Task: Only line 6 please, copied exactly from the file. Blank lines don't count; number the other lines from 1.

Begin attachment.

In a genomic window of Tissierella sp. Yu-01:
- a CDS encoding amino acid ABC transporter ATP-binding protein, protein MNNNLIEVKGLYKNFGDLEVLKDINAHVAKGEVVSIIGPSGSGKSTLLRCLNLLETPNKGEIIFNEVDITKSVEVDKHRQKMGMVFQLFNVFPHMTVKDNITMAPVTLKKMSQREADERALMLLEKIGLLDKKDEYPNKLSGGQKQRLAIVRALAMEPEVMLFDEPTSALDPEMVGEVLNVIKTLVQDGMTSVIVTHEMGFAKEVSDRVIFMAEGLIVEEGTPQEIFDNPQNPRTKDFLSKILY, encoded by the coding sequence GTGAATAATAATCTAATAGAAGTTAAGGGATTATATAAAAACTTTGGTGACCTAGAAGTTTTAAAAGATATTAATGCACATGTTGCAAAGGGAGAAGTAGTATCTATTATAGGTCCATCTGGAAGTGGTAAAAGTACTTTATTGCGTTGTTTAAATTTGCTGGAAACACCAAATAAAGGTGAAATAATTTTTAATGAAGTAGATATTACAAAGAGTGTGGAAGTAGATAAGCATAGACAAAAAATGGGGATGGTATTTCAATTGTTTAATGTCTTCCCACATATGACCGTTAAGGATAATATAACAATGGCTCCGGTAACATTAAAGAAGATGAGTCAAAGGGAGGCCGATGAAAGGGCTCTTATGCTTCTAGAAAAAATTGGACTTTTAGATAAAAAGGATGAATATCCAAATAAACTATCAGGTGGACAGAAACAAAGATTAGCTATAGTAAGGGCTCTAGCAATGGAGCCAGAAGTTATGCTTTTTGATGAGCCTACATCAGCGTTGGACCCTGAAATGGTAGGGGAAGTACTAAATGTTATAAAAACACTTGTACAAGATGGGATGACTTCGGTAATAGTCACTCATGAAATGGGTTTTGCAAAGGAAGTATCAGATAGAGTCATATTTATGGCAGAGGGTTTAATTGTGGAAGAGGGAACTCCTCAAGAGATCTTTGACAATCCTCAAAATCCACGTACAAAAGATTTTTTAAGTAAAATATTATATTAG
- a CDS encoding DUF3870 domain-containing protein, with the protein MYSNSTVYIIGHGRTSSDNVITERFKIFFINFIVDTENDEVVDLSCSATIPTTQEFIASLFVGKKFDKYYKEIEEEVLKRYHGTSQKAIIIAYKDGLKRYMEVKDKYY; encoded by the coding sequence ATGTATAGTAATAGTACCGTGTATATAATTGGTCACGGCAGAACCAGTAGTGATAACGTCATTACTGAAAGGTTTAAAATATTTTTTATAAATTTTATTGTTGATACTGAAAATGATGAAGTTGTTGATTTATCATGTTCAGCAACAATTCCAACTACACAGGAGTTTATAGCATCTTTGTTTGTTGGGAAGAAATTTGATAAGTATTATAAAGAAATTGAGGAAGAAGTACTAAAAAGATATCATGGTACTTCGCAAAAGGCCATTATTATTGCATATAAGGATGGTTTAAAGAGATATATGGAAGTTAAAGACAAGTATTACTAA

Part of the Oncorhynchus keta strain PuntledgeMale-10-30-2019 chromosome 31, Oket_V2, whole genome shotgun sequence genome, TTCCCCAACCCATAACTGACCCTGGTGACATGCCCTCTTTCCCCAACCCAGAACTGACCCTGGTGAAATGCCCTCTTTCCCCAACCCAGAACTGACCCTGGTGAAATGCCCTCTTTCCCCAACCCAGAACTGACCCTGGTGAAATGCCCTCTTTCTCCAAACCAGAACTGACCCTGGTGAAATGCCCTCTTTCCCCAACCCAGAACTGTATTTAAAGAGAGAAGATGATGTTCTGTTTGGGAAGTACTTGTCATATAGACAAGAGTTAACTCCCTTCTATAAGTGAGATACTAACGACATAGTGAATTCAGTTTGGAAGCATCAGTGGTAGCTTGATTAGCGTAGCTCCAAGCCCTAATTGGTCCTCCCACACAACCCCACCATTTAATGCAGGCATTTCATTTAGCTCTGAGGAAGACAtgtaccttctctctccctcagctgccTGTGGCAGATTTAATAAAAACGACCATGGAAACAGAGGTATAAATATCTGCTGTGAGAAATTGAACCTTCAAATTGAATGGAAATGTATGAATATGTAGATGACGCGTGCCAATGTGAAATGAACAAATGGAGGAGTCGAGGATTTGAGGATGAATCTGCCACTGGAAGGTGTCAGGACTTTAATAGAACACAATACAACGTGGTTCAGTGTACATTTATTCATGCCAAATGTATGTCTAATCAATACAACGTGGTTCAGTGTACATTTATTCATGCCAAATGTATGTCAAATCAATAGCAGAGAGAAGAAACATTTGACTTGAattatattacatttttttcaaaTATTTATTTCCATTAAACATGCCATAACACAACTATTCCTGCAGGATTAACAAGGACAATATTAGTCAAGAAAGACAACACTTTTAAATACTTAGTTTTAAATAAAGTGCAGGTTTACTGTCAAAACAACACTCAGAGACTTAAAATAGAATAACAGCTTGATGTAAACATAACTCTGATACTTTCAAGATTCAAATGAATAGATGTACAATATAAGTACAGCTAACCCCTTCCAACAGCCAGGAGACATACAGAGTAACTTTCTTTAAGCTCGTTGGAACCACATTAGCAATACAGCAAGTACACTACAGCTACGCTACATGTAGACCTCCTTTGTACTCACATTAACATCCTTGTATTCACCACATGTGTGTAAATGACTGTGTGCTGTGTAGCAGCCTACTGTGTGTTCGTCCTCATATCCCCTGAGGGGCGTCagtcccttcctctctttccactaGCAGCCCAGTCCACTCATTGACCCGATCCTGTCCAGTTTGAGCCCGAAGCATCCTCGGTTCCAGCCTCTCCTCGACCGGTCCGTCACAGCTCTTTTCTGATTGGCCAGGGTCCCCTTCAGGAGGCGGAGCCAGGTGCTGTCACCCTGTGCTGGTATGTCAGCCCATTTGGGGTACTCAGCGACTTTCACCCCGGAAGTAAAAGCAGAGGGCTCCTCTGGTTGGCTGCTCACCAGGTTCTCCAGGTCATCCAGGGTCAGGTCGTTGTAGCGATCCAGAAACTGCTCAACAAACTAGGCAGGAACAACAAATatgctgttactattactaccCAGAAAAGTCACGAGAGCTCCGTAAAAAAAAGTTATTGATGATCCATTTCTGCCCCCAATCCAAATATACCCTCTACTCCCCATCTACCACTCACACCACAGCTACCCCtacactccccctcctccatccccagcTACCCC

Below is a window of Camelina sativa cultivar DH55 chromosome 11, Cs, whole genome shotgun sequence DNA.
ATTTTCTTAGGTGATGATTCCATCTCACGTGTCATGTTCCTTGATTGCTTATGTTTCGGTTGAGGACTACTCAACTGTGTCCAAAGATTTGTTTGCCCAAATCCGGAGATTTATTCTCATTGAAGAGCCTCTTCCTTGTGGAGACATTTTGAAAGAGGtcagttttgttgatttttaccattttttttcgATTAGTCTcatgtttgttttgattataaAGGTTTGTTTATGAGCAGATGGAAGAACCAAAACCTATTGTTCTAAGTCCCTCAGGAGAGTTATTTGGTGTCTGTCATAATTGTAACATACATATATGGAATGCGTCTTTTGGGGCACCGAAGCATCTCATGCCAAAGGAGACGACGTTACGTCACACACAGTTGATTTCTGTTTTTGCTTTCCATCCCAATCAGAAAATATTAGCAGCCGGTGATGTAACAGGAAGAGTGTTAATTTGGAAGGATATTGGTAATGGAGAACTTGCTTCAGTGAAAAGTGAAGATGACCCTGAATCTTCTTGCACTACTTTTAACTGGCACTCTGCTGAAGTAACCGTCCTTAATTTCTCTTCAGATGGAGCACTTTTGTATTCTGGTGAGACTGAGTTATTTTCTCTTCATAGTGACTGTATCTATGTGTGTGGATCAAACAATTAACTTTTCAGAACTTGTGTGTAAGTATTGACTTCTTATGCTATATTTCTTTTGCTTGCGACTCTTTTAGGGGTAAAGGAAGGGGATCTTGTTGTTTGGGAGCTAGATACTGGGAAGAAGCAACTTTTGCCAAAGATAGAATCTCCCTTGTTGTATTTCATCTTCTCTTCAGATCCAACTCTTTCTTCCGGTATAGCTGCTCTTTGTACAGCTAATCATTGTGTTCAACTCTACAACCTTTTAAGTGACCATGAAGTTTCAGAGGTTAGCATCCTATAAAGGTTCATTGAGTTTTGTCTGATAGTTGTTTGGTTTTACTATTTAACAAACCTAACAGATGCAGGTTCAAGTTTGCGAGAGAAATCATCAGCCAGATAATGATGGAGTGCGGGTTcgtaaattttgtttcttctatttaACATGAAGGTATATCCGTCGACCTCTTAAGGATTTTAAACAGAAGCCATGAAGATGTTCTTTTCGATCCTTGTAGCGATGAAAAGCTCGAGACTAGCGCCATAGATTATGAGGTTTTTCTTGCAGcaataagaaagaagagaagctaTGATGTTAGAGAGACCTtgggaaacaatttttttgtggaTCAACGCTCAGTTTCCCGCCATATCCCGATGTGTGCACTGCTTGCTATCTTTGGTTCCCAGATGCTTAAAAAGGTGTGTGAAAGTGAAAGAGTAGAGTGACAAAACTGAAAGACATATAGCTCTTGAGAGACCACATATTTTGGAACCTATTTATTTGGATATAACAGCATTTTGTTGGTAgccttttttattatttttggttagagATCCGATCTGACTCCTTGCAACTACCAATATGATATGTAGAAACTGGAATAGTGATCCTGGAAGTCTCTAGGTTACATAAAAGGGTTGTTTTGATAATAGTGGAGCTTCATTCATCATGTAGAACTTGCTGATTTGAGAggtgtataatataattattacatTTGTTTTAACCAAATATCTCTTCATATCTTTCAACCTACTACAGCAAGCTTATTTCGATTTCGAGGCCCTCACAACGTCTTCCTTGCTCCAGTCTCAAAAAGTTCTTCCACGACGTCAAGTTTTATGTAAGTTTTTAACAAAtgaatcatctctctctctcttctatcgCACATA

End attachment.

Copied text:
ATTTTCTTAGGTGATGATTCCATCTCACGTGTCATGTTCCTTGATTGCTTATGTTTCGGTTGAGGACTACTCAACTGTGTCCAAAGATTTGTTTGCCCAAATCCGGAGATTTATTCTCATTGAAGAGCCTCTTCCTTGTGGAGACATTTTGAAAGAGGtcagttttgttgatttttaccattttttttcgATTAGTCTcatgtttgttttgattataaAGGTTTGTTTATGAGCAGATGGAAGAACCAAAACCTATTGTTCTAAGTCCCTCAGGAGAGTTATTTGGTGTCTGTCATAATTGTAACATACATATATGGAATGCGTCTTTTGGGGCACCGAAGCATCTCATGCCAAAGGAGACGACGTTACGTCACACACAGTTGATTTCTGTTTTTGCTTTCCATCCCAATCAGAAAATATTAGCAGCCGGTGATGTAACAGGAAGAGTGTTAATTTGGAAGGATATTGGTAATGGAGAACTTGCTTCAGTGAAAAGTGAAGATGACCCTGAATCTTCTTGCACTACTTTTAACTGGCACTCTGCTGAAGTAACCGTCCTTAATTTCTCTTCAGATGGAGCACTTTTGTATTCTGGTGAGACTGAGTTATTTTCTCTTCATAGTGACTGTATCTATGTGTGTGGATCAAACAATTAACTTTTCAGAACTTGTGTGTAAGTATTGACTTCTTATGCTATATTTCTTTTGCTTGCGACTCTTTTAGGGGTAAAGGAAGGGGATCTTGTTGTTTGGGAGCTAGATACTGGGAAGAAGCAACTTTTGCCAAAGATAGAATCTCCCTTGTTGTATTTCATCTTCTCTTCAGATCCAACTCTTTCTTCCGGTATAGCTGCTCTTTGTACAGCTAATCATTGTGTTCAACTCTACAACCTTTTAAGTGACCATGAAGTTTCAGAGGTTAGCATCCTATAAAGGTTCATTGAGTTTTGTCTGATAGTTGTTTGGTTTTACTATTTAACAAACCTAACAGATGCAGGTTCAAGTTTGCGAGAGAAATCATCAGCCAGATAATGATGGAGTGCGGGTTcgtaaattttgtttcttctatttaACATGAAGGTATATCCGTCGACCTCTTAAGGATTTTAAACAGAAGCCATGAAGATGTTCTTTTCGATCCTTGTAGCGATGAAAAGCTCGAGACTAGCGCCATAGATTATGAGGTTTTTCTTGCAGcaataagaaagaagagaagctaTGATGTTAGAGAGACCTtgggaaacaatttttttgtggaTCAACGCTCAGTTTCCCGCCATATCCCGATGTGTGCACTGCTTGCTATCTTTGGTTCCCAGATGCTTAAAAAGGTGTGTGAAAGTGAAAGAGTAGAGTGACAAAACTGAAAGACATATAGCTCTTGAGAGACCACATATTTTGGAACCTATTTATTTGGATATAACAGCATTTTGTTGGTAgccttttttattatttttggttagagATCCGATCTGACTCCTTGCAACTACCAATATGATATGTAGAAACTGGAATAGTGATCCTGGAAGTCTCTAGGTTACATAAAAGGGTTGTTTTGATAATAGTGGAGCTTCATTCATCATGTAGAACTTGCTGATTTGAGAggtgtataatataattattacatTTGTTTTAACCAAATATCTCTTCATATCTTTCAACCTACTACAGCAAGCTTATTTCGATTTCGAGGCCCTCACAACGTCTTCCTTGCTCCAGTCTCAAAAAGTTCTTCCACGACGTCAAGTTTTATGTAAGTTTTTAACAAAtgaatcatctctctctctcttctatcgCACATA